Nationality Office confirm no English nationality
In this post I emailed the Nationality Office after reading that they had advised somebody there was no such thing as an English nationality and somebody subsequently claiming that this was a breach of Article 15 of the Universal Declaration of Human Rights.
I have had a reply from the Nationality Office advising that under British law there is no English nationality, only British. My contention is that the Universal Declaration of Human Rights makes no mention of your nationality being restricted to a list your government provides you and that Article 15 is actually there to prevent this from happening.
The following is the reply I got from the Nationality Office with the contents of the attached document and then my reply to them. It's a lot to read but it's worth it.
Dear Mr Parr,
Please find attached some information about British nationality law in response to your email below.
The current law does not recognise "English" as a description of nationality and, accordingly, makes no provision for the acquisition (or loss) of "English" nationality.
Nationality Policy & Special Cases Unit
Attached Document:My email:
In its legal sense, the term 'nationality' is generally understood to
describe the relationship between an individual and the nation State to which he
or she belongs and owes allegiance.
It seems that use
of the term 'English' as a description of nationality began to decline with the
union of the Scottish and English Crowns in 1603, and ceased altogether after
the passing of the Act of Union in 1707. It was this latter Act which
created the "United Kingdom of Great Britain", the political unit of which
England has since been a constituent part. The addition of Ireland to form
the "United Kingdom of Great Britain and Ireland" followed in 1801. A
statute of 1536 -the Laws of Wales Act- had brought about the earlier union of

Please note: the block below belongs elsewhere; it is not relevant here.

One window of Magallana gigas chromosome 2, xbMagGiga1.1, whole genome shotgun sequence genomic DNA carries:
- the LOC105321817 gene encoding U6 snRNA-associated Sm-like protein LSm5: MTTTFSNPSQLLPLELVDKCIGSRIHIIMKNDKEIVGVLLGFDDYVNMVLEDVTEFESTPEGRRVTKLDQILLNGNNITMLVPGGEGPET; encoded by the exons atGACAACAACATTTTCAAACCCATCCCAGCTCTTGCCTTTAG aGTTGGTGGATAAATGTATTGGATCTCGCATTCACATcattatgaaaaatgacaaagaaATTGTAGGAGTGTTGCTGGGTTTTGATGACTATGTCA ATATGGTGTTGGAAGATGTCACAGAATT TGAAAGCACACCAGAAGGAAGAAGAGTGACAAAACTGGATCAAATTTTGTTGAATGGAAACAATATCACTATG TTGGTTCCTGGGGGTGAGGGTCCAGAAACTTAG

England and Wales.
One of the functions of the modern British
Nationality Acts has been to identify those who, by virtue of their connection
with the United Kingdom, are British nationals and as such are eligible for
British passports and other associated rights and privileges. The current
law –the British Nationality Act 1981- continues that tradition. It
identifies 6 categories of British nationality as follows: British
citizenship, British overseas territories citizenship, British Overseas
citizenship, and the statuses of British National (Overseas), British subject
and British protected person. The first two reflect the holder’s close
connection (i.e. through birth, adoption, ancestry, registration or
naturalisation) with either the United Kingdom or a remaining British overseas
territory such as Gibraltar. The others reflect similar connections with
former colonies such as India or Malaysia or with foreign territories which were
formerly under British jurisdiction such as Tanzania or the Republic of
Further information about the British Nationality Act 1981
may be obtained by writing to the Nationality Enquiries Section, Home Office
Nationality Group, 3rd floor India Buildings, Water Street, Liverpool L2
0QN. The telephone number is 0845 010 5200.
on devolution envisages that nationality law will continue to be made and
administered on a United Kingdom basis, and that there will be no abandonment of
British citizenship in favour of separate English, Welsh, Scottish and Northern
Thanks for getting back to me so promptly.
I have checked and there is nothing in the Universal Declaration on HumanRights that specifies that a nationality be one that your government offers you from a list. In fact, Article 15 of the declaration is there to basically counter the situation where your government denies you the right to your nationality or to change you your nationality.
My nationality is English. I was born in England, have lived in England all my life and feel English. I do not feel British.
I do not believe that the government, having signed the Universal Declaration on Human Rights, has the legal right to dictate to me what my nationality is allowed to be. If I wanted to change my nationality to, say, Albanian, I would be entitled to do so without the government having passed a law recognising an Albanian nationality. Why, therefore, should the same apply to the English nationality.
I believe that this policy compromises my human rights.